Barwell Spitfire

The Barwell served with RAF 74 Squadron during World War 2, paid for by generous donations made by the people of Barwell.

barwell spitfire
The Barwell Spitfire

The Barwell Spitfire MkVb W3173 Code 'PR-S' was built at Eastleigh in Hampshire by Vickers Armstrong (Supermarine) Ltd. and fitted with the Rolls-Royce Merlin 45 series engine. The weapons consisted of two Hispano cannons and four Browning .303 machine guns which were fitted in the wings.

3rd May 1941 The first time the Barwell Spitfire flew.

4th May 1941 The Spitfire was flown to No. 9 Maintenance Unit at RAF Cosford in Shropshire for storage.

31st May 1941 The Barwell Spitfire would be begin its life at 609 Squadron at RAF Biggin Hill in the London Borough of Bromley, 12 miles south-west of Central London. The Commanding Officer was Squadron-Leader Michael Robinson who led his squadron in conjunction with 92 Squadron and 74 Squadron. The Burbage Spitfire was also attached to 74 Squadron at this time, both of the Spitfires may have flown on the some of the same operations together.

Pilot-Officer Seghers (Croix de Guerre) a Belgian was a regular pilot of the Barwell Spitfire while it was stationed at 609 Squadron.

The mascot of 609 Squadron was Wing Commander William B. Goat, it was said that 'no pilot would dare to chance his luck by failing to salute the 'Wing Co' each morning'.

11th July 1941 1:50pm Seghers took off from RAF Biggin Hill on a bomber escort, during this operation he would take the Barwell spitfire to its first victory when he attacked and shot down a German Lufftwaffte Messerschmitt BF109 fighter over Le Touquet in France.

28th July 1941 The 609 Squadron moved to RAF Gravesend in Kent.

24th September 1941 The 609 Squadron moved back to RAF Biggin Hill.

While stationed at RAF Biggin Hill the Barwell Spitfire would be continuously involved in attack sweeps and patrols.

31st October 1941 The 609 Squadron was withdrawn from the front line and moved to RAF Duxford in Cambridgeshire. The aircraft maintenance log shows an entry for this date at the Air Fighting Development Unit.

April 1942 Towards the end of the month the Barwell Spitfire would fly its last operation with 609 Squadron due to the Squadron replacing the Spitfires with Hawker Typhoons which were Fighter-bombers.

May 1942 The Barwell Spitfire was used for development and substitution work. This new role involved trying out various inventions, such as reflector sights for night-fighters, new propeller blades and cameras. Pilot practice would become another role for the well-used aircraft.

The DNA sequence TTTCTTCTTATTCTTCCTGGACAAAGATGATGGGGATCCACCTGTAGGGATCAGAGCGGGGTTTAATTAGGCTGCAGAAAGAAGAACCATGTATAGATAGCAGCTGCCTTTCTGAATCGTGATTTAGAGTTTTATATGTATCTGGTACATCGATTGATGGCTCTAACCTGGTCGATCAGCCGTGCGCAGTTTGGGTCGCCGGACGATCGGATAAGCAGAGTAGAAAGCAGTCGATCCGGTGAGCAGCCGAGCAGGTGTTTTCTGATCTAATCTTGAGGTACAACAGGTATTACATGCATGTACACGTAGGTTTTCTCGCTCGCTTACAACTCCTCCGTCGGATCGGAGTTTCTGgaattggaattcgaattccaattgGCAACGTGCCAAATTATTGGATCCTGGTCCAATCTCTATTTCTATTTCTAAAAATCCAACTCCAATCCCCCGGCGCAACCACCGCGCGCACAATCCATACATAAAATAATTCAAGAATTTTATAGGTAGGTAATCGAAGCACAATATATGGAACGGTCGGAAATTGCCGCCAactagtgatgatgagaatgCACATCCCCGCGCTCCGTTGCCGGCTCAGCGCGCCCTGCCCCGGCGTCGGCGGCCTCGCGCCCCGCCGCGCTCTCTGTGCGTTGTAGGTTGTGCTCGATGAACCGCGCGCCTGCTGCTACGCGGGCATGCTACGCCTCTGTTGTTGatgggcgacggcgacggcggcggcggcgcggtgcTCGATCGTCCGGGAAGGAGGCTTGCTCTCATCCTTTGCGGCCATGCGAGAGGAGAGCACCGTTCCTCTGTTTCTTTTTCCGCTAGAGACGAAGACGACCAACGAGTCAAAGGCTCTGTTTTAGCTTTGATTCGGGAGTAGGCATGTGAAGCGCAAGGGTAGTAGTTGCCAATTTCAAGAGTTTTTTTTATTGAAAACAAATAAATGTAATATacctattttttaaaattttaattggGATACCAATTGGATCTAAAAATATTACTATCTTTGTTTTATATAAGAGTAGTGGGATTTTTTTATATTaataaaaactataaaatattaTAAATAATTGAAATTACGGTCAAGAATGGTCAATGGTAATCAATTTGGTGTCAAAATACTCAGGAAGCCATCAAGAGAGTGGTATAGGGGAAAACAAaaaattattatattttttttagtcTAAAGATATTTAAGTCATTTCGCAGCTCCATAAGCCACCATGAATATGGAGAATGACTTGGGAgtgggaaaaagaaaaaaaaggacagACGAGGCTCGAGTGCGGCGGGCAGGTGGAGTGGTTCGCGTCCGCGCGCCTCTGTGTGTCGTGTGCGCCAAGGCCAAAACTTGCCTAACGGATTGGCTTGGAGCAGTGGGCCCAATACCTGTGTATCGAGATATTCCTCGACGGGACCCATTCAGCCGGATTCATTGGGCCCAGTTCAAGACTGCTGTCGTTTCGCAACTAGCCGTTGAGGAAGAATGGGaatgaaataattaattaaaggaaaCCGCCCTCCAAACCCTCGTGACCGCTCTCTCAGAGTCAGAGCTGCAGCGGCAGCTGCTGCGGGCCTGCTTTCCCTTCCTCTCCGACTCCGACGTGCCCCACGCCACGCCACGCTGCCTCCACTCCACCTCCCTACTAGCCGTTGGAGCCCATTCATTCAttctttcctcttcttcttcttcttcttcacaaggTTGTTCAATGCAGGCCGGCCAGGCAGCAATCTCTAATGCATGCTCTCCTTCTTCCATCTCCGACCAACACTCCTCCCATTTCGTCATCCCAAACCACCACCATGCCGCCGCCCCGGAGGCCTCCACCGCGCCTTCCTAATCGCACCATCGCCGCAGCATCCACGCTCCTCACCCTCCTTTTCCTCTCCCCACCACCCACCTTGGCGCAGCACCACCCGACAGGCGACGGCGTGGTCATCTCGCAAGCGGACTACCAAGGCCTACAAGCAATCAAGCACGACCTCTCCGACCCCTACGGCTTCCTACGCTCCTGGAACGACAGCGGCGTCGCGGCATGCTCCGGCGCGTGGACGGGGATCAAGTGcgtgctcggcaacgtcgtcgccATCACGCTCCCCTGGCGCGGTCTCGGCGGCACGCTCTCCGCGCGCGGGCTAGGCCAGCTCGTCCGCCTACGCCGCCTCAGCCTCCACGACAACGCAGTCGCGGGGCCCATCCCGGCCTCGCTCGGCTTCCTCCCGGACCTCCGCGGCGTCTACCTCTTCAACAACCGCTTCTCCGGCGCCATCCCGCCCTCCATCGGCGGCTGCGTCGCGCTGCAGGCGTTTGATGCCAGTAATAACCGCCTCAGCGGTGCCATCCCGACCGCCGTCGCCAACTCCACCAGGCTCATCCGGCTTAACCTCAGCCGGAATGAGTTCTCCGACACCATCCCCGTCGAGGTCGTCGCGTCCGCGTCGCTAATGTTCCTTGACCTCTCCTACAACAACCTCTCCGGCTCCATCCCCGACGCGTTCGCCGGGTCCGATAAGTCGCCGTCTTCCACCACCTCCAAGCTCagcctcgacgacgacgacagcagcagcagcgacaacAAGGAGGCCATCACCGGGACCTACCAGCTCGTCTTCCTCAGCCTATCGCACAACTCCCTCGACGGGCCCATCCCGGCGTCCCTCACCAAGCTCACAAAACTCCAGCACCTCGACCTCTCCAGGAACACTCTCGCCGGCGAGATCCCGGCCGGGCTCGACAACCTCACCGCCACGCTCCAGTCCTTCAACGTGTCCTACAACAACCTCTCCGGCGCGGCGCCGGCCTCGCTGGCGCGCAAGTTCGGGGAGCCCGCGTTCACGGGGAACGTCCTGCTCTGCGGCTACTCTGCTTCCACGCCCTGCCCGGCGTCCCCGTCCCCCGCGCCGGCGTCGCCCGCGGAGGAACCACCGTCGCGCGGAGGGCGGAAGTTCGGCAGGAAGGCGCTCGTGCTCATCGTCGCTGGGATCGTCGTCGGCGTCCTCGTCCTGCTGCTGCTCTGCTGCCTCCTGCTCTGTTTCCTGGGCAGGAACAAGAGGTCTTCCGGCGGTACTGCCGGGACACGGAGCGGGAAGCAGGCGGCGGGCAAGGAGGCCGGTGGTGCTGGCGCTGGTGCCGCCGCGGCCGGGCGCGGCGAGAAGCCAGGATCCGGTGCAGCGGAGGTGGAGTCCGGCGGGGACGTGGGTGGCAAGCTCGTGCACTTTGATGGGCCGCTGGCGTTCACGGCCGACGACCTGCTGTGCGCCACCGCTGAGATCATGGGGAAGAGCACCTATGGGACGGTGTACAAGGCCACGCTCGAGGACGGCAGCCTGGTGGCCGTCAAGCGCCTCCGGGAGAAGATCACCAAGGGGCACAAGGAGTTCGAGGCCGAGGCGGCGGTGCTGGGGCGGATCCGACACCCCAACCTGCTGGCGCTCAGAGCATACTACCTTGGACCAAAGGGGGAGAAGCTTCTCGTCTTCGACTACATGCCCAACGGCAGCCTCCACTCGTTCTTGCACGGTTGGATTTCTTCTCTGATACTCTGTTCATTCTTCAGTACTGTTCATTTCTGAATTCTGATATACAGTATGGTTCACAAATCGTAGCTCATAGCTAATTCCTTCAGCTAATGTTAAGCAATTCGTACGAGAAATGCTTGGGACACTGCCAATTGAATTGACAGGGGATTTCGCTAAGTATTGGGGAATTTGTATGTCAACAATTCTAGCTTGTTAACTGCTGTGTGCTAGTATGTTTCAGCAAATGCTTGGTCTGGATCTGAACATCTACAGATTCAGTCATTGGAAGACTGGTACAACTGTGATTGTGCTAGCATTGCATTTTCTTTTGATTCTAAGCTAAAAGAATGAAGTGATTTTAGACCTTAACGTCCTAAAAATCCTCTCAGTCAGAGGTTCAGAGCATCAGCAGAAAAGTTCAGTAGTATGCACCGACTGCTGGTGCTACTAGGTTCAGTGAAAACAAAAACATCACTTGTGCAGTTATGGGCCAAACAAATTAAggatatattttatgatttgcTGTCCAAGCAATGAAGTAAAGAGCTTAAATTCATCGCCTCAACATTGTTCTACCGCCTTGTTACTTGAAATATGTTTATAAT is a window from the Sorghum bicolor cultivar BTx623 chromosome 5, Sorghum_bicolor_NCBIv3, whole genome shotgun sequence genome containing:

20th March 1943 The aircraft maintenance log shows the Spitfire went to De Havilland which was at Hatfield in Hertfordshire. There may have been some maintenance, it was known that the Spitfire MkVb had their propellers upgraded from the three blade to the four blade propeller.

The Rotol propellers would give a reasonable speed increase at an altitude of 20,000 feet, along with an increase in the altitude the aircraft could fly at.

Other modifications consisted of the gun heater intensifier systems on the exhaust stacks, which would direct additional heated air to the gun bays.

28th July 1943 The Barwell Spitfire had further upgrades and modifications. the Vb series were the first Spitfires given the capability of carrying a drop tank to increase the amount of fuel the aircraft could carry. Small hooks were fitted to the underneath the wing centre-section, just forward of the inboard flaps, the drop tank would be fitted to the hooks, and once the fuel in the drop tank was used up the tank would be able to be released clear of the fuselage.

28th November 1943 The Spitfire was flown to No. 3501 Servicing Unit at RAF Cranfield in Bedfordshire, for a major service.

4th February 1944 The Barwell Spitfire was sent to 129 Squadron at RAF Peterhead in Scotland, which was commanded by Squadron-Leader C.Hain. The Spitfire would take a role in providing training for pilots that would undertake anti-shipping and escort missions in the North American P-51 Mustang fighter.

5th September 1944 The Barwell Spitfire ended up at No.53 Operational Training Unit RAF B Flight at RAF Llandow in Wales.

27th September 1944 A French Pilot took off in the Spitfire on training, the engine failed at 300 feet between Kirton-in-Lindsey and Hibaldstow in Lincolnshire and landed short of the runway. The Pilot aborted the landing in a field as labourers were working there, he was commended for his efforts. The Spitfire bounced and overturned, the Pilot survived, but was seriously injured with a fractured spine. This would be the day that the Barwell Spitfire would have its last entry recorded in the log.

Like the Hinckley Spitfire, it had a long and useful life and had one kill of the Messerschmitt BF109 to its credit.

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